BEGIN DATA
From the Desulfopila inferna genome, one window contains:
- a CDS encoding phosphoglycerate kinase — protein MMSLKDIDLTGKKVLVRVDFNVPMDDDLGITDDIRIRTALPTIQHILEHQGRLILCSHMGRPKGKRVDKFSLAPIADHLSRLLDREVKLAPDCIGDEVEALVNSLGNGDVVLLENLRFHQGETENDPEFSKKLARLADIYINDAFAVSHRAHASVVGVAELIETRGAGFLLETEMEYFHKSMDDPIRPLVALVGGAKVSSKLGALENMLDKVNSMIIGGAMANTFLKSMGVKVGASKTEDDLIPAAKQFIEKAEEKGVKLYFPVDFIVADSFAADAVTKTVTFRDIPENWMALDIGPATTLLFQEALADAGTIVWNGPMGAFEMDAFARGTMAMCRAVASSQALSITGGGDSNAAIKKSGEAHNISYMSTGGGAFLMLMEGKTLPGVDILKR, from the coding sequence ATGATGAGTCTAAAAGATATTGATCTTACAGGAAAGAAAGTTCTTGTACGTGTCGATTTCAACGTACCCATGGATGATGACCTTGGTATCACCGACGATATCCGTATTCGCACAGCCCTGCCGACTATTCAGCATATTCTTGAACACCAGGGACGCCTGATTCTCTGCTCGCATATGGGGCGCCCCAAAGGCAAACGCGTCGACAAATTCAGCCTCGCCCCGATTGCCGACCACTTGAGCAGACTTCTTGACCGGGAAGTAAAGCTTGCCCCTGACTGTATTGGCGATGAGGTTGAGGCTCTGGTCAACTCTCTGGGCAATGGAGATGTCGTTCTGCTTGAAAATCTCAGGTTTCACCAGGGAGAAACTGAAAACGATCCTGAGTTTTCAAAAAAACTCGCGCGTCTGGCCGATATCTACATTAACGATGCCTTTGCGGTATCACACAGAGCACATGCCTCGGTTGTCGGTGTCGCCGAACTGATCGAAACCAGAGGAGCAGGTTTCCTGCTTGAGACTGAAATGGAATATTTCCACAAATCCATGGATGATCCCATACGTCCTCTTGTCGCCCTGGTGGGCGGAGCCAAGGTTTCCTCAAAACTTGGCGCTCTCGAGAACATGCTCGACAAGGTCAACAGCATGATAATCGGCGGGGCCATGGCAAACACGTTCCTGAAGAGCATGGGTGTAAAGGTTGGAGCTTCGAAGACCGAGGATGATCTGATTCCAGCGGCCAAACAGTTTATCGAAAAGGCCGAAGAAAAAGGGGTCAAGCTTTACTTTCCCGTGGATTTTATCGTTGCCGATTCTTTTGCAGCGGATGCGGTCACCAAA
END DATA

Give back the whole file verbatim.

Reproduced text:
From the Desulfopila inferna genome, one window contains:
- a CDS encoding phosphoglycerate kinase — protein MMSLKDIDLTGKKVLVRVDFNVPMDDDLGITDDIRIRTALPTIQHILEHQGRLILCSHMGRPKGKRVDKFSLAPIADHLSRLLDREVKLAPDCIGDEVEALVNSLGNGDVVLLENLRFHQGETENDPEFSKKLARLADIYINDAFAVSHRAHASVVGVAELIETRGAGFLLETEMEYFHKSMDDPIRPLVALVGGAKVSSKLGALENMLDKVNSMIIGGAMANTFLKSMGVKVGASKTEDDLIPAAKQFIEKAEEKGVKLYFPVDFIVADSFAADAVTKTVTFRDIPENWMALDIGPATTLLFQEALADAGTIVWNGPMGAFEMDAFARGTMAMCRAVASSQALSITGGGDSNAAIKKSGEAHNISYMSTGGGAFLMLMEGKTLPGVDILKR, from the coding sequence ATGATGAGTCTAAAAGATATTGATCTTACAGGAAAGAAAGTTCTTGTACGTGTCGATTTCAACGTACCCATGGATGATGACCTTGGTATCACCGACGATATCCGTATTCGCACAGCCCTGCCGACTATTCAGCATATTCTTGAACACCAGGGACGCCTGATTCTCTGCTCGCATATGGGGCGCCCCAAAGGCAAACGCGTCGACAAATTCAGCCTCGCCCCGATTGCCGACCACTTGAGCAGACTTCTTGACCGGGAAGTAAAGCTTGCCCCTGACTGTATTGGCGATGAGGTTGAGGCTCTGGTCAACTCTCTGGGCAATGGAGATGTCGTTCTGCTTGAAAATCTCAGGTTTCACCAGGGAGAAACTGAAAACGATCCTGAGTTTTCAAAAAAACTCGCGCGTCTGGCCGATATCTACATTAACGATGCCTTTGCGGTATCACACAGAGCACATGCCTCGGTTGTCGGTGTCGCCGAACTGATCGAAACCAGAGGAGCAGGTTTCCTGCTTGAGACTGAAATGGAATATTTCCACAAATCCATGGATGATCCCATACGTCCTCTTGTCGCCCTGGTGGGCGGAGCCAAGGTTTCCTCAAAACTTGGCGCTCTCGAGAACATGCTCGACAAGGTCAACAGCATGATAATCGGCGGGGCCATGGCAAACACGTTCCTGAAGAGCATGGGTGTAAAGGTTGGAGCTTCGAAGACCGAGGATGATCTGATTCCAGCGGCCAAACAGTTTATCGAAAAGGCCGAAGAAAAAGGGGTCAAGCTTTACTTTCCCGTGGATTTTATCGTTGCCGATTCTTTTGCAGCGGATGCGGTCACCAAA